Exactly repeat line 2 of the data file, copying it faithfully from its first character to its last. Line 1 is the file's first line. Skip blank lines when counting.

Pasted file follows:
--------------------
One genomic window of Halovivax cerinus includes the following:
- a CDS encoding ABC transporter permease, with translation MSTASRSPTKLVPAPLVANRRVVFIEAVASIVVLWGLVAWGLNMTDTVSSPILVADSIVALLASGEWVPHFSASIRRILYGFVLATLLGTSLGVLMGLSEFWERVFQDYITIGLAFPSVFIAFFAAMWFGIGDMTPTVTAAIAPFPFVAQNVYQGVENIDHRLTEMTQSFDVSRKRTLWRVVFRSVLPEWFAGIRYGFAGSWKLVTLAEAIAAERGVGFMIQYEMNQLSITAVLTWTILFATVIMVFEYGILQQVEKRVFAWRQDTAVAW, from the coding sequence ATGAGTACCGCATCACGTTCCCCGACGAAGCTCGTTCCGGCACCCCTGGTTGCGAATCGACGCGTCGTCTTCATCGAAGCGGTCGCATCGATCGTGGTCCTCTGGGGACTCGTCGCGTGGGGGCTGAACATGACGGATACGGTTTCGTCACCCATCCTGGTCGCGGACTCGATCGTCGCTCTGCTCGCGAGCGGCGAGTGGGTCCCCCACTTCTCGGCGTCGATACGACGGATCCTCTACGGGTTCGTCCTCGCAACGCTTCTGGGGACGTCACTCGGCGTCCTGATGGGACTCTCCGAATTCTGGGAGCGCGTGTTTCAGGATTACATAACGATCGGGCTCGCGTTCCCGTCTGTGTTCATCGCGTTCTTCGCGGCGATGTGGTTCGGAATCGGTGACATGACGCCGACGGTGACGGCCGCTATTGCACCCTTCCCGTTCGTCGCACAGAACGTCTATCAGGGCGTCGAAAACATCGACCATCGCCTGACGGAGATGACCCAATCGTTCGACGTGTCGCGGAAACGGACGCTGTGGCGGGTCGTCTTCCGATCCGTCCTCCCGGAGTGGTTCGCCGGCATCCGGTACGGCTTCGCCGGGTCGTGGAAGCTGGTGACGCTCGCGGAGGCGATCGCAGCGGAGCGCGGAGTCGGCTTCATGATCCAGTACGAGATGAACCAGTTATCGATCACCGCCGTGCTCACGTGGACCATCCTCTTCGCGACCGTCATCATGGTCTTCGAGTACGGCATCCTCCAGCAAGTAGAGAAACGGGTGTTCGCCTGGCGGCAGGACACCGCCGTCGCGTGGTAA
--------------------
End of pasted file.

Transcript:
- a CDS encoding ABC transporter permease, with translation MSTASRSPTKLVPAPLVANRRVVFIEAVASIVVLWGLVAWGLNMTDTVSSPILVADSIVALLASGEWVPHFSASIRRILYGFVLATLLGTSLGVLMGLSEFWERVFQDYITIGLAFPSVFIAFFAAMWFGIGDMTPTVTAAIAPFPFVAQNVYQGVENIDHRLTEMTQSFDVSRKRTLWRVVFRSVLPEWFAGIRYGFAGSWKLVTLAEAIAAERGVGFMIQYEMNQLSITAVLTWTILFATVIMVFEYGILQQVEKRVFAWRQDTAVAW, from the coding sequence ATGAGTACCGCATCACGTTCCCCGACGAAGCTCGTTCCGGCACCCCTGGTTGCGAATCGACGCGTCGTCTTCATCGAAGCGGTCGCATCGATCGTGGTCCTCTGGGGACTCGTCGCGTGGGGGCTGAACATGACGGATACGGTTTCGTCACCCATCCTGGTCGCGGACTCGATCGTCGCTCTGCTCGCGAGCGGCGAGTGGGTCCCCCACTTCTCGGCGTCGATACGACGGATCCTCTACGGGTTCGTCCTCGCAACGCTTCTGGGGACGTCACTCGGCGTCCTGATGGGACTCTCCGAATTCTGGGAGCGCGTGTTTCAGGATTACATAACGATCGGGCTCGCGTTCCCGTCTGTGTTCATCGCGTTCTTCGCGGCGATGTGGTTCGGAATCGGTGACATGACGCCGACGGTGACGGCCGCTATTGCACCCTTCCCGTTCGTCGCACAGAACGTCTATCAGGGCGTCGAAAACATCGACCATCGCCTGACGGAGATGACCCAATCGTTCGACGTGTCGCGGAAACGGACGCTGTGGCGGGTCGTCTTCCGATCCGTCCTCCCGGAGTGGTTCGCCGGCATCCGGTACGGCTTCGCCGGGTCGTGGAAGCTGGTGACGCTCGCGGAGGCGATCGCAGCGGAGCGCGGAGTCGGCTTCATGATCCAGTACGAGATGAACCAGTTATCGATCACCGCCGTGCTCACGTGGACCATCCTCTTCGCGACCGTCATCATGGTCTTCGAGTACGGCATCCTCCAGCAAGTAGAGAAACGGGTGTTCGCCTGGCGGCAGGACACCGCCGTCGCGTGGTAA